MILANO

Cinema has paid few but significant visits to Milan and its architecture. In the history of Italian cinema set in Milan, from the post-war period to this day, squares and streets, as well as historical buildings and contemporary architecture, play the lead.

 From neorealist classics such as Miracolo a Milano and Rocco e I suoi fratelli, through to Totò, Peppino e la Malafemmina and Antonioni’s, La Notte or the more recent Io sono l’amore and Fame chimica, the city has been represented through its most symbolic places, such as Piazza Duomo and the Central Station, but also through the city’s modern icons such as the Pirelli Skyscraper and Villa Necchi.

“Perhaps the profession that most closely resembles that of the architect, is that of the film director. Both hold exceptionally similar values; both essentially aim at preserving the story they want to tell (and the way they want to tell it) as close to the original intention as possible during the journey from ideation to production.

In the process, both manage producers and clients and coordinate the various professional figures involved in the realization of the project. The time between ideation and production can span several years due to delays, indecision and changes of mind, as was the case for many movies that changed the history of cinema. In this time, the project may undergo significant changes, including changes of budget, of cast and of the decision makers involved. Director and architect share a vocation to combine technique and logic, vision and aesthetic.

Cinema is ever-present in our life and our education: cinematic narration allows us to better grasp the expressive quality of landscapes and buildings. The passion for cinema has significantly impacted our general visual education and our awareness of the symbolic value of architecture. Cinematic representation, unlike photography, allows us to enter the architectural entity and to experience it in both space and time.
But if architecture documentaries are the best medium to narrate the construction process and the building site, and later to explore the different spaces and functions of a building, it is within narrative cinema that the emotional and symbolic relations which architecture creates can be told.Wheter it consists of real buildings and locations, or of scenographies tailr-made to serve storytelling needs, architecture takes on a central role in cinema.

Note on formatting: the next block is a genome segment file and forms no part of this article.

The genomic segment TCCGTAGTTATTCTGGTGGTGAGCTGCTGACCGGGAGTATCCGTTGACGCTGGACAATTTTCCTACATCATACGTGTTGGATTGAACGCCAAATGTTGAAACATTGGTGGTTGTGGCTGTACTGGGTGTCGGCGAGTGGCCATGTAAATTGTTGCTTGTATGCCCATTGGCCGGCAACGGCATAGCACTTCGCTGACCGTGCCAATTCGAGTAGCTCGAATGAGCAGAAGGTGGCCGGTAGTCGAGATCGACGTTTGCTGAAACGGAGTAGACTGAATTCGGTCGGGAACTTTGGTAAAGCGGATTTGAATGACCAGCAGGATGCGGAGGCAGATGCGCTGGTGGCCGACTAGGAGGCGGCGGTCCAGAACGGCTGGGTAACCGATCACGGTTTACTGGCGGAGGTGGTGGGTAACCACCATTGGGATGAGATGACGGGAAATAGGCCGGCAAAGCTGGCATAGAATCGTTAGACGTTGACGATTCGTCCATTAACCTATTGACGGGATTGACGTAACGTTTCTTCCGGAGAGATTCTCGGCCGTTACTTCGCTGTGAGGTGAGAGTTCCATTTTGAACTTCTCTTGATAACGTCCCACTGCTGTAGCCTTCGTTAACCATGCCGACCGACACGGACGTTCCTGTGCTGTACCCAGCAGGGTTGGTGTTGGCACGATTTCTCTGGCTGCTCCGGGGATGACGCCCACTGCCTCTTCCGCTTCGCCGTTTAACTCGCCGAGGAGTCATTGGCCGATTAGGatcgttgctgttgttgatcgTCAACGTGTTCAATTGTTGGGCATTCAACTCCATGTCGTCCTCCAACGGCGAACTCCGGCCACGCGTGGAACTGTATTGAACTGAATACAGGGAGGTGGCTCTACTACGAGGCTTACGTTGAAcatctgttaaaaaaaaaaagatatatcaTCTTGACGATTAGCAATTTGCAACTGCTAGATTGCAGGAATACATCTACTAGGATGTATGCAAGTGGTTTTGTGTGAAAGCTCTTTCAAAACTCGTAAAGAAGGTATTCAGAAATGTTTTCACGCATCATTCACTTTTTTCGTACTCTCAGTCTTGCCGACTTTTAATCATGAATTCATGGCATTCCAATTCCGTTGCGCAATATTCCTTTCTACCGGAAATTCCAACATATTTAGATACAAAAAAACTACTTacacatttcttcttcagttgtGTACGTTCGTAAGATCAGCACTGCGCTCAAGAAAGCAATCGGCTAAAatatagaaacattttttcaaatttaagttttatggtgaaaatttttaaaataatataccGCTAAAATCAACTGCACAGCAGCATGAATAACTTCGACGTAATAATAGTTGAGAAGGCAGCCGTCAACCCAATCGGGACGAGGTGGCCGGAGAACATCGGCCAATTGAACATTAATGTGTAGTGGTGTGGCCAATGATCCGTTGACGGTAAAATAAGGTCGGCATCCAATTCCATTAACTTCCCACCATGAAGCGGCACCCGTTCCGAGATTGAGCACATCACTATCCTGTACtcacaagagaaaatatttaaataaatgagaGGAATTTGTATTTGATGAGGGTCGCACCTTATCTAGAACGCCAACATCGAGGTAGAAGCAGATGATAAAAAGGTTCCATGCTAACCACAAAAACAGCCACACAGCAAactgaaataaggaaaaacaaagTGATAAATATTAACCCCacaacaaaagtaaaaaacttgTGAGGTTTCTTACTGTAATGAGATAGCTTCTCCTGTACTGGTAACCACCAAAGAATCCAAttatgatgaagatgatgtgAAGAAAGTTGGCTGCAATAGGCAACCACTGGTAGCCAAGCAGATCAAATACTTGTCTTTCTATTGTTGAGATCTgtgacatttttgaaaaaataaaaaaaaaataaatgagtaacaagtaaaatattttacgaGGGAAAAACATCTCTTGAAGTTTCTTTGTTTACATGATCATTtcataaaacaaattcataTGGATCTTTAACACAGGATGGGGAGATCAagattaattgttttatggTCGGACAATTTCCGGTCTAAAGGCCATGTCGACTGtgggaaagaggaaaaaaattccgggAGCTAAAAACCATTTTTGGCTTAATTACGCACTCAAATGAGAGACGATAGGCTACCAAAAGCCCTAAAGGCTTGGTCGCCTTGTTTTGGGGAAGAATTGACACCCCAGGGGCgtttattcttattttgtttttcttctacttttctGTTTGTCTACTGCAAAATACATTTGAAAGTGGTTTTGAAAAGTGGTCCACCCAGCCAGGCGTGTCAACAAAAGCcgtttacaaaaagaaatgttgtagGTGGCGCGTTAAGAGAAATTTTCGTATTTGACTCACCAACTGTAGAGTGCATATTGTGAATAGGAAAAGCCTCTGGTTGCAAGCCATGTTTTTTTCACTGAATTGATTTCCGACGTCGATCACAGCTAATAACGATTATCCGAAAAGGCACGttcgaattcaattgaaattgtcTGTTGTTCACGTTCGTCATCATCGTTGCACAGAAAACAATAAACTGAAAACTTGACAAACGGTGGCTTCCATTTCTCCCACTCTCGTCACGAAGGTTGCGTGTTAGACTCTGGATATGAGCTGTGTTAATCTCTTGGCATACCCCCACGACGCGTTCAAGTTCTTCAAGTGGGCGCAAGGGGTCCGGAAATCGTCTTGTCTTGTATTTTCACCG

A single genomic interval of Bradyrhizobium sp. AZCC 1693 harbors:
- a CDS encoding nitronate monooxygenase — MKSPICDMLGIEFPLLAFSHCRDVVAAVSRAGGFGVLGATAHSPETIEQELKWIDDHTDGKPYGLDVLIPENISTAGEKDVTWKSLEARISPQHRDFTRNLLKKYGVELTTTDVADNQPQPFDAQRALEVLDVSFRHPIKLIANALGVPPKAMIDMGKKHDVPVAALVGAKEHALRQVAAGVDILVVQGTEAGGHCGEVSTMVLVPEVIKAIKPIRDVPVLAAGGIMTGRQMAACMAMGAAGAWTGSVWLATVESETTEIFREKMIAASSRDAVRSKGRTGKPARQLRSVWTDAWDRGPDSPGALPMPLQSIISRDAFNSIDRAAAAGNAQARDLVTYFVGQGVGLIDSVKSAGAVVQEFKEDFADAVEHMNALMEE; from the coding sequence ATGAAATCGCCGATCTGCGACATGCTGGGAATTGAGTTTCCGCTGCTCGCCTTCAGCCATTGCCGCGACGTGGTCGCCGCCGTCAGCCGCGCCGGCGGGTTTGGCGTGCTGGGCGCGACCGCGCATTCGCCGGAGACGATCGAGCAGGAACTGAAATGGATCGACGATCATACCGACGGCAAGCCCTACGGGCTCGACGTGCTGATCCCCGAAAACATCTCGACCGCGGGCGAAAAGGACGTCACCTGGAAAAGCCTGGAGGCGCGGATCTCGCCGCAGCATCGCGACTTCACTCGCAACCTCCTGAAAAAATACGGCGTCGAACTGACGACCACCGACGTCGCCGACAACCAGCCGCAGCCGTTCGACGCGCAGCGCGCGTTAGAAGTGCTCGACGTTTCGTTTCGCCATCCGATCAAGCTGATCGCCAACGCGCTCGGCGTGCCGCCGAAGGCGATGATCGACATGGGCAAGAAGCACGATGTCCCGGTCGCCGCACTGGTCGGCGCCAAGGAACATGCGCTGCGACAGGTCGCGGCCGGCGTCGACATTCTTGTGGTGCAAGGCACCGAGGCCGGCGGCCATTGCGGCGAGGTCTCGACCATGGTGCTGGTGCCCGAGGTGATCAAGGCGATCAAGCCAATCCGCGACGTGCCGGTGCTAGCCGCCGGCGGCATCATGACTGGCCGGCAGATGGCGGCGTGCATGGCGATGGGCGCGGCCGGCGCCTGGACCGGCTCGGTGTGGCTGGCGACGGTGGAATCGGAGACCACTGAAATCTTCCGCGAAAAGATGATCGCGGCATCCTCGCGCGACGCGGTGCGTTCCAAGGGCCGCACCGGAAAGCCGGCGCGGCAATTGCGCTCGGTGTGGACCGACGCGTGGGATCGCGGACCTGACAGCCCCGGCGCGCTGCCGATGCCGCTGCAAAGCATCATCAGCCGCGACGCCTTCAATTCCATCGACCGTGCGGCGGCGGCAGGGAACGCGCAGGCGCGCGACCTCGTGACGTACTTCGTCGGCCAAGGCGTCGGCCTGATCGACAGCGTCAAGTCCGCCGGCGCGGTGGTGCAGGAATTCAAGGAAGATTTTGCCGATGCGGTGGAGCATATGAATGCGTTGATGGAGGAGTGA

As architects are often seen as the ‘directors’ of the building process, since our job sets off the same dynamics as cinematic construction. It is through the intertwining of structural similarities that we asked ourselves which type of montage, which cinematic ‘structure’ would best mirror the rationale behind our exploration of the boundless world of cinema. We created three stories by piecing together film sequences that shared a common theme and could therefore sustain a coherent narration: a multiform kaleidoscope of colours, sounds, landscapes, architecture, emotions. The three fields of enquiry draw on worlds that differ by their representative scale and their emotional code: the city and its transformation (Milan), iconic architecture and its symbolic use in cinematic representation; boundaries as metaphors of portals or obstacles between two worlds. The representative scale take on different configurations each time and guides viewers from subtly ironic scenes to dramatic narrative sequences.

To set off this process we drew on a formula already used by our colleagues at AIR3 (Italian Directors Association), who periodically choose, through online discussions, specific cinematic themes to celebrate. In 2018, Air3 Cinema Club screened the best music videos of 2017, as well as the best car chases, and the most iconic movie sequences about drugs and about the students’ and workers’ protest movement of 1968. With their help, we selected stories that, filtered through our memories and experiences, evoked and probed the three themes proposed. The movie sequences, chosen from a long list of suggestions, were first visualized in random order, then compiled into a coherent, selective index, and finally arranged into a linear, almost documentary-like montage, but also a sentimental one, which combines extremely niche cult films with iconic, unforgettable movie sequences, because cinema, just like architecture, is made of painstaking research, grat visions and imaginary worlds.”

Filippo Pagliani, Michele rossi

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